Bessma Momani is Professor at the University of Waterloo and a Senior Fellow at the Centre for International Governance Innovation and the Arab Gulf States Institute in Washington, D.C.
After United States Vice-President Mike Pence was sent to Ankara to meet with Turkish President Recep Tayyib Erdogan last week, Turkey announced a five-day truce in its incursion into northeast Syria and its fight against Kurdish-backed forces. In his usual bombastic way, U.S. President Donald Trump took credit for orchestrating this temporary truce, but the five-day window was just enough time for Mr. Erdogan to go and make a deal with the real kingmaker on Syria: Russian President Vladimir Putin.
At the Black Sea resort of Sochi, where Mr. Putin was vacationing, the Turkish President came to discuss the future of Syria with a key backer of Syrian President Bashar al-Assad. Despite that fact that Mr. Assad and Mr. Erdogan have been in indirect conflict since the Syrian revolution broke out more than eight years ago, Mr. Putin has remarkably kept a strong working relationship with both countries’ leaders.
After the failed 2016 coup attempt in Turkey, Russia’s relationship with Mr. Erdogan was strengthened as Mr. Putin was one of the few world leaders who showed his immediate support for the holed-up Turkish President in his darkest of hours. Mr. Erdogan also appreciates Russia’s continued no-nonsense approach to regional politics as well as its reliability. Mr. Putin has consistently delivered on Russian promises. This is in contrast to the malleability of Mr. Trump’s opinions and tweets, and the inconsistent American messaging coming from the U.S. administration, the Pentagon, and Congress on everything from trade, weapon sales, and U.S. policy on Syria.
Most importantly perhaps, Mr. Erdogan and Mr. Putin see eye-to-eye on the desire to keep Syria’s territorial integrity intact. While he may be unsure about the United States’ long-term objectives, Mr. Erdogan can trust that the Russian President wants to preserve the current international borders of Syria and prevent the establishment of a Kurdish statelet on the Turkey-Syria border. Stopping a Kurdish state from forming in Syria prevents the emboldening of Turkey’s own Kurdish separatism. Moreover, many of Syria’s Kurdish leaders ally with militias that can be traced back to Turkey’s chief nemesis, the Kurdistan Workers’ Party, or PKK as it is known. Preventing the PKK terrorist group from controlling northeastern Syria was the key goal and outcome of Mr. Erdogan’s visit to the czar in Sochi.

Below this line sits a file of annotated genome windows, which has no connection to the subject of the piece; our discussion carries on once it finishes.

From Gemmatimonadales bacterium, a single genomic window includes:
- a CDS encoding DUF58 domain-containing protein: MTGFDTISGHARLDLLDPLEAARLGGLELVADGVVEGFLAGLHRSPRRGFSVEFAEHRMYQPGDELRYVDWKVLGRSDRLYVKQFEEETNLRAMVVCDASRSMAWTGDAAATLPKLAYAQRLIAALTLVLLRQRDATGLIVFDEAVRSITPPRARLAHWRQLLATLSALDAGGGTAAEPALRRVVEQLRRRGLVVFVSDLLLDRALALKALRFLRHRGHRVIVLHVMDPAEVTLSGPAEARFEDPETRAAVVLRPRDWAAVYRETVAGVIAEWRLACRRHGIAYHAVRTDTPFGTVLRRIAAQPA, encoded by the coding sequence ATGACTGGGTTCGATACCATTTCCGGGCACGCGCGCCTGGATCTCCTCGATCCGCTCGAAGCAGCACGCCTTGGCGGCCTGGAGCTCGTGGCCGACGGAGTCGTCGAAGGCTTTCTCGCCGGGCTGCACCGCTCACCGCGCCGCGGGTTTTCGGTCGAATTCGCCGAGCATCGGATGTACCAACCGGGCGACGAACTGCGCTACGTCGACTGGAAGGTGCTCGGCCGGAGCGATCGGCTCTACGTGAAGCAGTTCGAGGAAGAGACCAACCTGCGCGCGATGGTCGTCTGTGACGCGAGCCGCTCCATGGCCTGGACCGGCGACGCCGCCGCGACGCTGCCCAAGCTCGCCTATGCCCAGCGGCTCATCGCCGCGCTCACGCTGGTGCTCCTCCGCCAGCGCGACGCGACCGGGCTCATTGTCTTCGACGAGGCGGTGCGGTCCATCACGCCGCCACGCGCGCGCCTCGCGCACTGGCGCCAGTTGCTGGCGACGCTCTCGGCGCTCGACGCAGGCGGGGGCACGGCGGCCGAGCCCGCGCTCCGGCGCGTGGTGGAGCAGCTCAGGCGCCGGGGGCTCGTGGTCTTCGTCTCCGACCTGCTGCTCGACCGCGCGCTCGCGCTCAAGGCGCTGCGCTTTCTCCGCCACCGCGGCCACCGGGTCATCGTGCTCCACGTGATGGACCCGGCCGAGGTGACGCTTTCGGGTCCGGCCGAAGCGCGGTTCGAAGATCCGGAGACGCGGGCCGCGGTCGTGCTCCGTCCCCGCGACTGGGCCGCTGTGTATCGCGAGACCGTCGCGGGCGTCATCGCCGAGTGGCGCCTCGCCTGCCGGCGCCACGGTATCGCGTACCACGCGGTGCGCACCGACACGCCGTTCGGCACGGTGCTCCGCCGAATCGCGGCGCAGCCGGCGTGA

Turkey and Russia agreed to divide up control over northeastern Syria with predominantly Kurdish-inhabited border towns of Manbij and Kobani under Russian control and predominantly Arab-inhabited towns between Tel Abyad and Ras al-Ayn under Turkish control to what the Turks call a safe zone for Syrian refugees to return. Syria’s Kurdish fighters will have no choice but to accept the Putin-Erdogan deal and seek protection from the Assad regime. They have been left out to dry by their former ally, the United States, and must now wait for another day to realize their dream for self-determination in an area the Kurds call Rojava.
Mr. Assad will whine about the Sochi deal, but his Russian backers have likely consulted with Mr. Assad’s only other ally, Iran. The “Butcher of Damascus” will begrudgingly accept the deal, despite having to contend with Turkish presence for now, knowing he is one step closer to regaining Syrian territory from the Kurds.
Is this a grand bargain that signals the end of the Syrian conflict? Sadly, no. The battle between Turkish-backed forces and the Assad regime in Afrin, Idlib, and now Tel Abyad and Ras al-Ayn will eventually rear its ugly head, at the cost of potentially millions of more lives. Mr. Assad and the troops provided to him by Iran and Lebanon’s Hezbollah are war-tired and cash-strapped. They will need to regroup and fight to regain the remainder of Turkish-occupied territory on another day.
Mr. Erdogan wins by preventing a Kurdish statelet. Mr. Putin wins by increasing Russia’s influence in Syria, establishing new military bases and expanding ports, and bolstering his perceived image as a global power in a time of declining real Russian capabilities. Syrian civilians, Kurds and Arabs alike, have lost. The Syrian tragedy of displacement, death and destruction is in its final act, but sadly not yet over.
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